If we are to preserve our commitment to religious liberty, we must confront within our own people what they get perpetually from the culture and the state—the notion that they are autonomous individuals living individual stories and claiming individual rights. Too often even Christians see themselves as isolated individuals who come together at the voting booth to decide who runs the Congress, or who come together at a congregational business meeting to decide whether to buy a lawn mower. Is it any wonder that we often find community more in our political commonalities than in the church?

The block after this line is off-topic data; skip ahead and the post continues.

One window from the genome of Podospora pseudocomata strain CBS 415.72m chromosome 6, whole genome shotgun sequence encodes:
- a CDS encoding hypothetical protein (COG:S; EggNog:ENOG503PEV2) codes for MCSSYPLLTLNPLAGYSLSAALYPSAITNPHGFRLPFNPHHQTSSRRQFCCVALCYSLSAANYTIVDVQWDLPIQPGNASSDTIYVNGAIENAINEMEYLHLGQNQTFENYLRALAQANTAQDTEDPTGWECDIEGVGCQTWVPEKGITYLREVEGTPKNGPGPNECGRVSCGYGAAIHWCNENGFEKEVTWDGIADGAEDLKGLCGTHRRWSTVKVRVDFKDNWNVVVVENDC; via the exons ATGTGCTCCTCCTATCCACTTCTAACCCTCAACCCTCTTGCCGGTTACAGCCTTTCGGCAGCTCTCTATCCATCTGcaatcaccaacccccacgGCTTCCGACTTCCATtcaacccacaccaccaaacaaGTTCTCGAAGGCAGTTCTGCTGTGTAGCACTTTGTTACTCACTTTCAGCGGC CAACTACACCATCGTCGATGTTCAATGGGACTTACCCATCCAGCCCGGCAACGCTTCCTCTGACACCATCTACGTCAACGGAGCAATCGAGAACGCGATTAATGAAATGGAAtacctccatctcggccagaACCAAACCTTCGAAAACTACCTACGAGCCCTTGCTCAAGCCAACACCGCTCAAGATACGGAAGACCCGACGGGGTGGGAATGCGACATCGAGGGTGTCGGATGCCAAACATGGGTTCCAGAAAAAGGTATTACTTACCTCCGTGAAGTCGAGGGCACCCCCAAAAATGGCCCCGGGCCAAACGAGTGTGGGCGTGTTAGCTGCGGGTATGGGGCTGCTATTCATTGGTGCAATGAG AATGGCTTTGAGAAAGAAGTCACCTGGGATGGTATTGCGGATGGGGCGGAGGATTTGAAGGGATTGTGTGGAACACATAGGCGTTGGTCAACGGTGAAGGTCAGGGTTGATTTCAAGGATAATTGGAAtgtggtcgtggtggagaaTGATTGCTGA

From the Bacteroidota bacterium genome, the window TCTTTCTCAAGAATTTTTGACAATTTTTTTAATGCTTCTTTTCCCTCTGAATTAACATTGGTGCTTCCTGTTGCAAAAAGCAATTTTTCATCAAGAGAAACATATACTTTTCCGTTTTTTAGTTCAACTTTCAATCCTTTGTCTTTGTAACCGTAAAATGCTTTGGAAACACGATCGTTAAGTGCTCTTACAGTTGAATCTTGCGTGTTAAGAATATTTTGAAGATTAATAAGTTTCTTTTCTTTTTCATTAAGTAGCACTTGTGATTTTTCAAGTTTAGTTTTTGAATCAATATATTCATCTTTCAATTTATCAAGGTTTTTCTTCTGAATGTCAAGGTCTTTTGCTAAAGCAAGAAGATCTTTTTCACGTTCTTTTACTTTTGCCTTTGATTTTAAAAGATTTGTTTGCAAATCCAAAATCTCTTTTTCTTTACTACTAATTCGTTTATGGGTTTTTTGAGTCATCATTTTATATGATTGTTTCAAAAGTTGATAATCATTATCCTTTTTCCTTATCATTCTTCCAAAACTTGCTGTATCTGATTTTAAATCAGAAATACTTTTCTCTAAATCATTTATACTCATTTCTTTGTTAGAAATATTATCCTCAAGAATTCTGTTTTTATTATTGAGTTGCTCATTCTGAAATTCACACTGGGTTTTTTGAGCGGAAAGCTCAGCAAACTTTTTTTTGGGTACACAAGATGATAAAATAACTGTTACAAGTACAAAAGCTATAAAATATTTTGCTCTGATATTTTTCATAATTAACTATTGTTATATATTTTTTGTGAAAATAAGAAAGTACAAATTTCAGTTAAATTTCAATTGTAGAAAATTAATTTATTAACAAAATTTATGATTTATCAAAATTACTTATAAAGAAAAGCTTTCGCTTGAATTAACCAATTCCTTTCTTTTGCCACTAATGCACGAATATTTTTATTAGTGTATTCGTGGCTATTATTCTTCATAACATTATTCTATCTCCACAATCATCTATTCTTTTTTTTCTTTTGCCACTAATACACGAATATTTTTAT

The spirit of Jim Crow laws fell in Southern Baptist churches not because civil rights activists appealed to the Fourteenth Amendment. White supremacy fell because churches appealed to Ephesians 2 and Ephesians 3 and Galatians 3—passages on the unity of the people of God in the church. This carries the weight not of a political agenda but the weight of the authority of God himself, as revealed in his inerrant Word. We need not only the religious liberty to live out the calling of the church; we also need to live out that calling. We need not only to claim the rights to have crisis pregnancy centers; we should have them. We need not only to claim the rights of elderly people and orphans to live; we should take them in and care for them. We need not only to maintain that the welfare of the impoverished is principally the role of the church and not the state; we need to take care of the poor as churches. We need not only to express outrage when a renegade court forbids students from freely gathering to pray; we need to engage our churches to teach teenagers to be praying men and women.